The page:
2336   MR. WOODHEAD: Except that they demonstrated that it didn't create a barrier to them building the largest LTE network in P.E.I. and Nova Scotia. They claim now that that has stalled them to move to other markets. You know, that's what they claim.

2337   COMMISSIONER MENZIES: Okay. Now, I know what you think about that, so I'll go on to my next question.

2338   MR. WOODHEAD: Actually, does anyone else have a comment? Dave or Jeff?

2339   DR. EISENACH: Well, I would just say briefly that the issue is not a fourth entrant per se or a new entry in general per se but rather the ability of market forces to endogenously determine market structure.

2340   So when you think about markets in dynamic terms, the number of firms in an industry is determined over time by the rates of return to capital in that industry. Capital enters when rates of return go above the competitive rate that entices entry. New firms enter and the market can support additional firms if the firms in the current market are earning excess returns.

2341   So that's the natural dynamic process that you want to allow to happen. When you come in and you start setting below market terms or rates for wholesaling, you're disrupting that process.

2342   Just in the Brattle report, for example, they acknowledge that there are economies of scale and that the effects of the kind of artificially created fourth national carrier, they imagine, would be to raise the cost of incumbents. They don't really take a look at the profitability of the fourth carrier, as I mentioned, but when you look at the data that's in their report it's pretty clear a fourth carrier wouldn't be viable.


2344   DR. EISENACH: So that doesn't benefit consumers.

2345   COMMISSIONER MENZIES: And as was said earlier today, I don't really care about the numbers and the number doesn't --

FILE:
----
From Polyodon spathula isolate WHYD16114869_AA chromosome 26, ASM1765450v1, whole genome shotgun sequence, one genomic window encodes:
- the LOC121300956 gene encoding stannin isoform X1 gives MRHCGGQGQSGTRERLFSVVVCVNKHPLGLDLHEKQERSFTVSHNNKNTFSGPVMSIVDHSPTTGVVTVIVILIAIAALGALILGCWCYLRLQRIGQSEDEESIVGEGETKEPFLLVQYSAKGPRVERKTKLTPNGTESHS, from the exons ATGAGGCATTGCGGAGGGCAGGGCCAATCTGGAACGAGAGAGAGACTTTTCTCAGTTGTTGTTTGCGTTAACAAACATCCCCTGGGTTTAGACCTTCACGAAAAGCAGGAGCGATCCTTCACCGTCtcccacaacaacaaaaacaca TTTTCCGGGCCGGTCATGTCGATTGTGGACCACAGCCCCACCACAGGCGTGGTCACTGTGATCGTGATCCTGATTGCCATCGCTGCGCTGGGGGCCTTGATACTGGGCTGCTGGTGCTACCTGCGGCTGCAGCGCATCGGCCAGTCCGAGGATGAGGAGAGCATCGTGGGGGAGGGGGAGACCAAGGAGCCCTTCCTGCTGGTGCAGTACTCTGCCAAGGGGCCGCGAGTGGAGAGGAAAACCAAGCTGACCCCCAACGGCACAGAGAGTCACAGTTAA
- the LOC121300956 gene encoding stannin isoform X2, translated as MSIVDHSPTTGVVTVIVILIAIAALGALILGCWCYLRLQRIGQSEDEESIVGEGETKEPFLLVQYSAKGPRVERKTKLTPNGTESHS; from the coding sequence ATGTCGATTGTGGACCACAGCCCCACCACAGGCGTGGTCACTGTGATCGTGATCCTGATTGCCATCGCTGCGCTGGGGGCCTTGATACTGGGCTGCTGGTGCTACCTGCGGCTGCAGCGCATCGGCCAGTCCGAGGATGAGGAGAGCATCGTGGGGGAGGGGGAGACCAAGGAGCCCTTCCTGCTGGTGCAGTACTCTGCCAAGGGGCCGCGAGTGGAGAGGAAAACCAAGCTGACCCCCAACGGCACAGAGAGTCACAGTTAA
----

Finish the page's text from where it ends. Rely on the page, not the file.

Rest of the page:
2346   DR. EISENACH: Sure.

2347   COMMISSIONER MENZIES: -- four means nothing or five or three. It's the dynamism within the market and the opportunity --

2348   DR. EISENACH: Precisely.

2349   COMMISSIONER MENZIES: -- for somebody to successfully enter the market or at least to have the opportunity to bring market forces to bear on the market as it exists and create innovation and dynamism on the fringe, which may get to the core and create in the long term a better network. So that's kind of what we're talking about here, right?

2350   DR. EISENACH: Precisely. And the only thing I would say about that is -- you know, as an economist, I would say the correct way or the economically correct way to look at that is to ask the question: Are there anticompetitive incentives for foreclosure that are causing the terms offered by incumbents for sharing their platforms to be uneconomic, to be --

2351   COMMISSIONER MENZIES: Right, and that's the vertical foreclosure argument that's being made against you?

2352   DR. EISENACH: Bingo.

2353   COMMISSIONER MENZIES: Okay. I'll go on to the next point, which --

2354   DR. SERENTSCHY: May I briefly comment on this if it's possible?

2355   COMMISSIONER MENZIES: Please, briefly.

2356   DR. SERENTSCHY: This magic number of how many operators a certain market can carry, I mean we had that on and on in Europe. We had a couple of four-to-three boiling down the number of mobile network operators. The last one was in Germany now, that even the strongest and biggest economy in Europe -- Germany, with close to 90 million inhabitants -- could not carry four full-fledged mobile network operators and that has been allowed to boil down to three.

2357   So I mean the basic economics are always the same. Everywhere on the globe they are the same. So I cannot imagine how that would work with the even more challenging Canadian geography, a fourth full-fledged operator. That is a little side comment from my side.

2358   COMMISSIONER MENZIES: And so my next question is, in paragraph 9 -- I'll just refer to it -- of your oral presentation, you make the statement: